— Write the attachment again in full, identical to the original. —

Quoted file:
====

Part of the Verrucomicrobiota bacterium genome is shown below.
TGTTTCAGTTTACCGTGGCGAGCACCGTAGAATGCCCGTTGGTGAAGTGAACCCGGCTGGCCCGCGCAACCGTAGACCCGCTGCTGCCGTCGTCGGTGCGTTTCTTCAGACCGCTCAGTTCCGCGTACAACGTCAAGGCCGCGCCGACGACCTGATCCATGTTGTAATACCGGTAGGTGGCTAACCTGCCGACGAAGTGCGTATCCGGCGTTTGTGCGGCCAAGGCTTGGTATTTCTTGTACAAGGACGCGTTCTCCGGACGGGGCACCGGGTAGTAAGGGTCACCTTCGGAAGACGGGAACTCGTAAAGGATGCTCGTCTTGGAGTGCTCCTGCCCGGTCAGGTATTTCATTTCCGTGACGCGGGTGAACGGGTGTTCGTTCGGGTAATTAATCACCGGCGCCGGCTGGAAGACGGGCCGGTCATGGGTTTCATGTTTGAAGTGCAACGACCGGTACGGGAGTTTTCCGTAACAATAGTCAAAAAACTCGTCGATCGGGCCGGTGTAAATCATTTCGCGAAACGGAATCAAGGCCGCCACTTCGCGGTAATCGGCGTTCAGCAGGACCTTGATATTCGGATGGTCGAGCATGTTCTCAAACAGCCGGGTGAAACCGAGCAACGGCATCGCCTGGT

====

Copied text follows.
Part of the Verrucomicrobiota bacterium genome is shown below.
TGTTTCAGTTTACCGTGGCGAGCACCGTAGAATGCCCGTTGGTGAAGTGAACCCGGCTGGCCCGCGCAACCGTAGACCCGCTGCTGCCGTCGTCGGTGCGTTTCTTCAGACCGCTCAGTTCCGCGTACAACGTCAAGGCCGCGCCGACGACCTGATCCATGTTGTAATACCGGTAGGTGGCTAACCTGCCGACGAAGTGCGTATCCGGCGTTTGTGCGGCCAAGGCTTGGTATTTCTTGTACAAGGACGCGTTCTCCGGACGGGGCACCGGGTAGTAAGGGTCACCTTCGGAAGACGGGAACTCGTAAAGGATGCTCGTCTTGGAGTGCTCCTGCCCGGTCAGGTATTTCATTTCCGTGACGCGGGTGAACGGGTGTTCGTTCGGGTAATTAATCACCGGCGCCGGCTGGAAGACGGGCCGGTCATGGGTTTCATGTTTGAAGTGCAACGACCGGTACGGGAGTTTTCCGTAACAATAGTCAAAAAACTCGTCGATCGGGCCGGTGTAAATCATTTCGCGAAACGGAATCAAGGCCGCCACTTCGCGGTAATCGGCGTTCAGCAGGACCTTGATATTCGGATGGTCGAGCATGTTCTCAAACAGCCGGGTGAAACCGAGCAACGGCATCGCCTGGT